Just when I think I have seen it all another problem rears it’s ugly head on training night. I have worked with disruptive players every club I have coached at, from U7s right through to U18s but I got very frustrated this week with a new player who just wasn’t interested in training. MORE
Get to know your team as boys and girls
Women and girls soccer has been in the forefront of sports news with the appointment of Phil Neville as manager of the England women’s national team. It has come with some controversy but despite the fact he didn’t know who the leading scorer in the WSL 1 league was he made some good points.
Neville highlighted the importance of entrenching himself in the lives of his players: “I’ve seen every interview that they’ve done over the last 12 months, I’ve watched a lot of their performances of the last 12 months. But management is not just about getting to know them on the pitch, it’s about getting to know them as people.”
Which is how every coach of every team should be working with their players. Girls soccer is really taking off in England and I have been working with a U15 girls team and learned a lot from the players about how they feel they should be learning the game from me.
In many ways the Neville appointment has highlighted how much the game has moved on. The new manager will head to the United States in a couple of weeks for a baptism of fire against the USA, France and Germany in the She Believes Cup. It’s a daunting prospect, but Neville is far from put off: “One of my strengths is analysing football games. The She Believes Cup can’t come quickly enough because ultimately what it will give me is the opportunity to coach the team.”
And that is something we all want – an opportunity to coach our teams.
Often it is difficult for girls to find new teams, especially in some areas of the country and get the coaching they deserve.
Where I live girls are well catered for, with a lot of clubs they can join, but that isn’t so all over the country. My own teams have regularly had girls involved and I know how much they love the game – last season, in one of the younger age groups, a girl was the best player.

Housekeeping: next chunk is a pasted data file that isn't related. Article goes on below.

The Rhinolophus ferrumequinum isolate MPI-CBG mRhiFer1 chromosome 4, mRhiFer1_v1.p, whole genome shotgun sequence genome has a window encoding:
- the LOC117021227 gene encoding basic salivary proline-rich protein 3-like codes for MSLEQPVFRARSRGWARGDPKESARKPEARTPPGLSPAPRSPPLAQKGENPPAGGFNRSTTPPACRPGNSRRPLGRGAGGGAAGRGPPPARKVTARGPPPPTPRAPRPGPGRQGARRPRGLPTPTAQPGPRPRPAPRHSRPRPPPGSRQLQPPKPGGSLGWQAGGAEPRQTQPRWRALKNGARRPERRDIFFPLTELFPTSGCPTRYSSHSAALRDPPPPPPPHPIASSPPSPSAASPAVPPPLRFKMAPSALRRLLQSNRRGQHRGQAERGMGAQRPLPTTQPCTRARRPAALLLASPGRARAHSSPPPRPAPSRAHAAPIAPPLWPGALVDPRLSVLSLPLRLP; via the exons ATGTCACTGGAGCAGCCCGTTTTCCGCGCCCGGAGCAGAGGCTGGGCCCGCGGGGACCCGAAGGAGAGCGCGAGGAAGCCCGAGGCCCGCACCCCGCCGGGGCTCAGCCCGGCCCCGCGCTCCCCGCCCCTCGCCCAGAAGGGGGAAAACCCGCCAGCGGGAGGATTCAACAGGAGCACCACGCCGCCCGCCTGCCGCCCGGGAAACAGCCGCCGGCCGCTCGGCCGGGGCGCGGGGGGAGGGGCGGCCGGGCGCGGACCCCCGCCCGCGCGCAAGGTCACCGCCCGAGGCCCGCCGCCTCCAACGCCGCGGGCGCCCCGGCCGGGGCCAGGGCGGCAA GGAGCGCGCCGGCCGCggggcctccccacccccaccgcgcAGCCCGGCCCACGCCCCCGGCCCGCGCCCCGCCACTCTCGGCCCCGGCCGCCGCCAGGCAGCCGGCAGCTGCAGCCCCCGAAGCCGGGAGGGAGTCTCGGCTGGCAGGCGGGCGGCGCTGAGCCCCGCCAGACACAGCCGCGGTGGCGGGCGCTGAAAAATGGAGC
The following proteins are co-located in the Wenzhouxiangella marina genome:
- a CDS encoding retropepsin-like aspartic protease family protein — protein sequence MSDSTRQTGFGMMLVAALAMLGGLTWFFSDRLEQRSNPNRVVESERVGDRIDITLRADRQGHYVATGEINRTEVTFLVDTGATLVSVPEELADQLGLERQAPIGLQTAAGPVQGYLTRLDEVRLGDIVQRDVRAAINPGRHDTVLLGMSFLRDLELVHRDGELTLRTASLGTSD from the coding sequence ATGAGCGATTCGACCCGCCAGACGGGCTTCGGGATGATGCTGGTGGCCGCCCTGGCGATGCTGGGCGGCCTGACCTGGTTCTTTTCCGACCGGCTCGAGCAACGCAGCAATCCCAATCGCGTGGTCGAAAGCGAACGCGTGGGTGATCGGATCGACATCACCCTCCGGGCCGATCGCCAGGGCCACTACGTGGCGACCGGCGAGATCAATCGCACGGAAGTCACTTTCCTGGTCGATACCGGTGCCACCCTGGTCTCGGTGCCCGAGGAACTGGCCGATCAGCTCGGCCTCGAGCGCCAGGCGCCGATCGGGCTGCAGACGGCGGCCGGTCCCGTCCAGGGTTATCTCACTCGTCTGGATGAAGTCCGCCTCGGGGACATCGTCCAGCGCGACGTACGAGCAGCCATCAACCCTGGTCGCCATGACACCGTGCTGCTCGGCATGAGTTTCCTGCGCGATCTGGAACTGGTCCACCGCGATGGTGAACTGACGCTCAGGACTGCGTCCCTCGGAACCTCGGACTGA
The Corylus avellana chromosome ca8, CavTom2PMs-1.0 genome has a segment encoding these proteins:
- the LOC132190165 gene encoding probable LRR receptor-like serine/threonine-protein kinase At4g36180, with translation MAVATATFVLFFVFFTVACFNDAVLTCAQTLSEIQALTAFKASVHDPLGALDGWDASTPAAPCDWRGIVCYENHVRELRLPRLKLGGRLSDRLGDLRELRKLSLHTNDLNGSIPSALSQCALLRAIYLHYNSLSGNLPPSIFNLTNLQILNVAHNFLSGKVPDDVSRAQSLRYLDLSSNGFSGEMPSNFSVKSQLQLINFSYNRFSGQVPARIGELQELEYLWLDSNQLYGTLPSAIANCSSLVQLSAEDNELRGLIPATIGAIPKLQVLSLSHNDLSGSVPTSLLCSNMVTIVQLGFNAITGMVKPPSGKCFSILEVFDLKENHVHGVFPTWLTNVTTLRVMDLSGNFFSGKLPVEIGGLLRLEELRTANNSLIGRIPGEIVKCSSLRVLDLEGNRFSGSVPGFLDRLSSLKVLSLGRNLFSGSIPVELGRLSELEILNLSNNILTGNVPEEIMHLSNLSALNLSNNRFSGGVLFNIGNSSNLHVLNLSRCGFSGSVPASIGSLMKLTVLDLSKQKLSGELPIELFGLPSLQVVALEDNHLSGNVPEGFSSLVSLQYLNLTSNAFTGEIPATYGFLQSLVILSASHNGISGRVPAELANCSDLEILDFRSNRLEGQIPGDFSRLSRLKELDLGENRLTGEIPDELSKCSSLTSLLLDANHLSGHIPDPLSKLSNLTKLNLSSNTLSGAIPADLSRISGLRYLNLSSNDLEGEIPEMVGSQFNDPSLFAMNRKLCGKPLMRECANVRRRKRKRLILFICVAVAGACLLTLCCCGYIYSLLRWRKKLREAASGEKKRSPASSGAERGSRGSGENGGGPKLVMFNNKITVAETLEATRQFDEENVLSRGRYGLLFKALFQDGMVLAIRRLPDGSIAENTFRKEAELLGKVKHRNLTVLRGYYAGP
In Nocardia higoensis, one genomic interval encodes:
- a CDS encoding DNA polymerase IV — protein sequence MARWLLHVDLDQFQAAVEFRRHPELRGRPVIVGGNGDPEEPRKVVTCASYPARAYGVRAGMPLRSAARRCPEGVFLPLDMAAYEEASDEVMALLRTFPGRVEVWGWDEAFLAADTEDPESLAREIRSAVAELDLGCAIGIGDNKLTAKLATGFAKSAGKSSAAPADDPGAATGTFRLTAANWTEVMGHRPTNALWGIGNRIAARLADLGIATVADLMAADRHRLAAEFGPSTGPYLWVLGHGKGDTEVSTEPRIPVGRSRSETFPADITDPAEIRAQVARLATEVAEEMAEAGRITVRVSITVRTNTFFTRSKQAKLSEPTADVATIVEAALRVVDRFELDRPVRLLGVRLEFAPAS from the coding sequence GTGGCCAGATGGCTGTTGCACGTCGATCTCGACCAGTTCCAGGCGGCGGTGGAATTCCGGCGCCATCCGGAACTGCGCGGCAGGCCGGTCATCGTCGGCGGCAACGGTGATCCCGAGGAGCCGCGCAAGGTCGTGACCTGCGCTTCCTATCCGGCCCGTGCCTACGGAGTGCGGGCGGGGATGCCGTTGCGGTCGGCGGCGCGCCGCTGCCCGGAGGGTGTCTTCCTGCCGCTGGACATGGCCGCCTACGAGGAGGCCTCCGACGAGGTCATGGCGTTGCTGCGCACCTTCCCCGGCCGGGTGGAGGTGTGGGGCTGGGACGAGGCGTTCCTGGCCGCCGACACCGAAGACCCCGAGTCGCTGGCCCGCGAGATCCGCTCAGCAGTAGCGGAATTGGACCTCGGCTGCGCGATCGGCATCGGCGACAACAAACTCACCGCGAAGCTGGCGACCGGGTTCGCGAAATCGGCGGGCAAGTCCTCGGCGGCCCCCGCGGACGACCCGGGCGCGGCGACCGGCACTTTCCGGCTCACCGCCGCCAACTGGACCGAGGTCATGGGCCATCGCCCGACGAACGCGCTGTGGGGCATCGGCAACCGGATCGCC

How she loved it when the boys on the opposition would look over and shout, “it’s a girl!” They were not so vocal at the end of matches when she had run rings around them.
Mixed teams in the youth game really work well. Girls can push the boys to greater levels of achievement. Earlier this year I was asked by a coach what he should do because a girl wanted to join his team. What did I think of that? My advice is always the same as with any new player – if they fit in with the other players, it’s brilliant.
The coach took the girl on and she has slotted into his team with ease. Girls have growth spurts and times when they seem to have grasped the ideas you are coaching and show great development. Then there will be times when they don’t seem to develop and need more attention from the coach. Just the same as all the other players.
Girls I have coached do seem to have a great determination to succeed and that’s something you can’t coach in a player. My own daughter plays netball, hockey and tennis – even though, with two brothers, she is great at football. She is still very young though, so I’ve not given up on her being at the heart of one of my teams now that I am working with girls teams.
I will keep an eye on how Phil Neville gets on coaching women. He has never done it before and as I found out myself it isn’t always the same as coaching men or boys